Now we are hoping that they make an upgrade and fix this to improve user experience. Because if we can miss the activate button, then a lot of users can miss it. There should be a better transition or maybe another screen that says Activate this popup now or Skip for now.
Pippity does provide analytics for each popup such as impressions, converstions, etc. We haven’t had to extensively try it on a live site, so we don’t know how good the analytics system is. But from what it seems, they provide details of Impressions, Conversions, Conversion rate, Time on Popup, and Time on Page. Would be cool if we can embed heat mapping software like CrazyEgg to see what the user is looking at most at our popup.
Now if you can’t tell already, Pippity is made for conversions. Their is another exciting feature that lets you A/B split test between popups. All you have to do is click Clone on a popup from the Pippity panel. Then edit what you want to edit then activate both popups. Obviously keep the different name, so you can tell which one is which.
Pippity team also releases theme packs which if we are correct is delivered to you for FREE as long as your 1 year support package is active. Uploading a theme is pretty simple. Click on the Upload Themes menu option under Pippity. Then select a file and click on Upload Theme Pack.
While Pippity has a lot of pre-made designs to offer, it may not satisfy the needs of designers and developers working on a custom project. Well you have nothing to worry because they have a developers option available which lets you customize your theme the way you want. At the bottom of every page, there is a link called Dev Tool and Make $ With Pippity. Again, this is a bad choice to put important links like those at a place where it cannot be seen. These links deserve to be under the main menu where it can be seen by more users.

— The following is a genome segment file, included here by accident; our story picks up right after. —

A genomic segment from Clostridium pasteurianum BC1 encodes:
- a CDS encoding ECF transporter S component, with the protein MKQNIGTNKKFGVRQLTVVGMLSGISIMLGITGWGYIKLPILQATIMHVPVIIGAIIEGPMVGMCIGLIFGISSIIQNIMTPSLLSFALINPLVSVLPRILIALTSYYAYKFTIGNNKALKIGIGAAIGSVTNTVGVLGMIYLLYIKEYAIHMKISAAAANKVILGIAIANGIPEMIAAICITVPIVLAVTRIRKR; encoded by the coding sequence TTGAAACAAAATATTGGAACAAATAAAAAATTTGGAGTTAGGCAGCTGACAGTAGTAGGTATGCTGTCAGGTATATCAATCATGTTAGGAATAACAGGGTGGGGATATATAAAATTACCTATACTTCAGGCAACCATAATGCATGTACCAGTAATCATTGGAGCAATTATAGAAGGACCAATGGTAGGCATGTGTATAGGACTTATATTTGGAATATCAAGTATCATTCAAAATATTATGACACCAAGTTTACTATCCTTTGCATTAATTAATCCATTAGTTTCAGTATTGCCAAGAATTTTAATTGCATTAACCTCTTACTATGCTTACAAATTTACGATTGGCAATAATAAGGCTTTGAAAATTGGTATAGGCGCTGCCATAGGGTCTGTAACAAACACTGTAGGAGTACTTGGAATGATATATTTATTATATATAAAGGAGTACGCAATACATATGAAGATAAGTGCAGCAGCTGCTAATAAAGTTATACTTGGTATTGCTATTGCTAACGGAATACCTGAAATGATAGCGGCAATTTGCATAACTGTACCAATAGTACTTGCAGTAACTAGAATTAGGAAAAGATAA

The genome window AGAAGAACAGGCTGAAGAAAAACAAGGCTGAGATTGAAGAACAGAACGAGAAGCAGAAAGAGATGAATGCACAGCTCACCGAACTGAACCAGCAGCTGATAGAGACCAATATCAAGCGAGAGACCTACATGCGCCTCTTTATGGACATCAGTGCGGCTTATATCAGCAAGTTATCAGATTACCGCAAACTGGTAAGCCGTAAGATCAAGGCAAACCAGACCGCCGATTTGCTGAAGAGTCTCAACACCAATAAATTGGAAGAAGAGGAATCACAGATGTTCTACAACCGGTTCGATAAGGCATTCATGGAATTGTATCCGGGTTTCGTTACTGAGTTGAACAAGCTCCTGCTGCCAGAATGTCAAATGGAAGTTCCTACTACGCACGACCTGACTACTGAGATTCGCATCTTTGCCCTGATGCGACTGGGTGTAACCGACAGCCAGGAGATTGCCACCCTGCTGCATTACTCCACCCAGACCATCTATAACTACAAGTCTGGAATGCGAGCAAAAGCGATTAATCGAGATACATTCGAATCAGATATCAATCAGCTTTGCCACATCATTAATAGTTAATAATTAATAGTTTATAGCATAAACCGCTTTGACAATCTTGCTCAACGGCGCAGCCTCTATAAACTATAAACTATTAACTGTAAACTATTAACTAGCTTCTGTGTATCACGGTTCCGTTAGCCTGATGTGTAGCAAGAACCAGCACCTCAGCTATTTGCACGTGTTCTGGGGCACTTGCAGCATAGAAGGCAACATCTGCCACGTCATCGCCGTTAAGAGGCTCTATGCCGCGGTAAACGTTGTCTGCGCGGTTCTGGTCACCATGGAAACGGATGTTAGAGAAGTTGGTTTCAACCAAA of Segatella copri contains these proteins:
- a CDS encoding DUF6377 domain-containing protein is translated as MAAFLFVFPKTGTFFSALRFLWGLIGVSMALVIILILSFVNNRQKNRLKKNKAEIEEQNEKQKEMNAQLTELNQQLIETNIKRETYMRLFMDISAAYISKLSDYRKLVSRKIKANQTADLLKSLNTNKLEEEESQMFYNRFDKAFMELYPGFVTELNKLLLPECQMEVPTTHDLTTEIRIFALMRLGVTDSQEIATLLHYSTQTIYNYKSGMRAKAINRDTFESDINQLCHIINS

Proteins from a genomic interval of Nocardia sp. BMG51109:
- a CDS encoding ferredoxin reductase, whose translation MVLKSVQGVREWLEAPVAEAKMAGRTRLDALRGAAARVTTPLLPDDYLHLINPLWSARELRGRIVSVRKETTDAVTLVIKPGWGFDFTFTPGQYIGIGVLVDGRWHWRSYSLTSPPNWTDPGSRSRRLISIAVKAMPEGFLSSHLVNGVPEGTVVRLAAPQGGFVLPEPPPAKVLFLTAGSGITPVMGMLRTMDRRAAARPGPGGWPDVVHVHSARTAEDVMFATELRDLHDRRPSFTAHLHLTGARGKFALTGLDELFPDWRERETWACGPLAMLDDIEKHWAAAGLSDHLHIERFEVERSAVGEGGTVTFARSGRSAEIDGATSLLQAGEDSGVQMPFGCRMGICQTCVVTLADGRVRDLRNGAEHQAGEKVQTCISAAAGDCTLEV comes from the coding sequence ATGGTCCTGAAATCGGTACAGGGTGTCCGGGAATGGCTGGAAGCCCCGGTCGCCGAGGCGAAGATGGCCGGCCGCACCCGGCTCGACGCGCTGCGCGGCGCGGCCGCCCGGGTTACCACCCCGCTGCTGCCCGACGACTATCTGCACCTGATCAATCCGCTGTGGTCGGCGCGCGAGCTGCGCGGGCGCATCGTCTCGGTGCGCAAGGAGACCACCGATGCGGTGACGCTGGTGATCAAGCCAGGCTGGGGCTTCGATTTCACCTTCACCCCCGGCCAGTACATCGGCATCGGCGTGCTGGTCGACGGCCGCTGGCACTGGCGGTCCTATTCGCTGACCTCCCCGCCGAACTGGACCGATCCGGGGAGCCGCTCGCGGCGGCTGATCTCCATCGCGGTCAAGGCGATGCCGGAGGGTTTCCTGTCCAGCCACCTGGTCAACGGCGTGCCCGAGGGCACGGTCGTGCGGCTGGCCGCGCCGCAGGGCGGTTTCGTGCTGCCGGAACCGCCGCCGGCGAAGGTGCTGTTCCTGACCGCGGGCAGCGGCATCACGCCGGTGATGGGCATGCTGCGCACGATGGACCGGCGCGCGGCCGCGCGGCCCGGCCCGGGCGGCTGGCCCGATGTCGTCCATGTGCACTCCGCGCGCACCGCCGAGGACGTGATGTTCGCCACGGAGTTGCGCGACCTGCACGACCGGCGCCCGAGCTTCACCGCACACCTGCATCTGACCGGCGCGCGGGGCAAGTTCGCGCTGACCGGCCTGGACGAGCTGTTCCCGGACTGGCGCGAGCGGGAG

Well aside from our ranting about the menu placement, this custom theme tool is pretty nifty. You can select a pre-existing theme and duplicate it, so you have a base to start with. Or you can just go on ahead with creating your own custom theme. We probably will be using this section a lot once we start running these on WPBeginner.
Now you are probably wondering about how much does this plugin cost because it certainly has tons of cool options. The pricing structure goes something like this:
$49 for Single Site License with 1 year of support and updates
$87 for 5 sites License with 1 year of support and updates
$164 for Unlimited sites license with 1 year of support and updates. You also get early access to beta releases.
Grant and the Pippity team were kind enough to provide all WPBeginner users with a 25% coupon “wpbeginner25“. Not sure when this coupon will expire, so get this amazing deal while it lasts.
Have you used Pippity? If so, then what are your thoughts about this plugin? What are your thoughts in general about popup plugins like these? Do you think with the Power filtering options, does Pippity make popups more user friendly? Let us know in the comments below.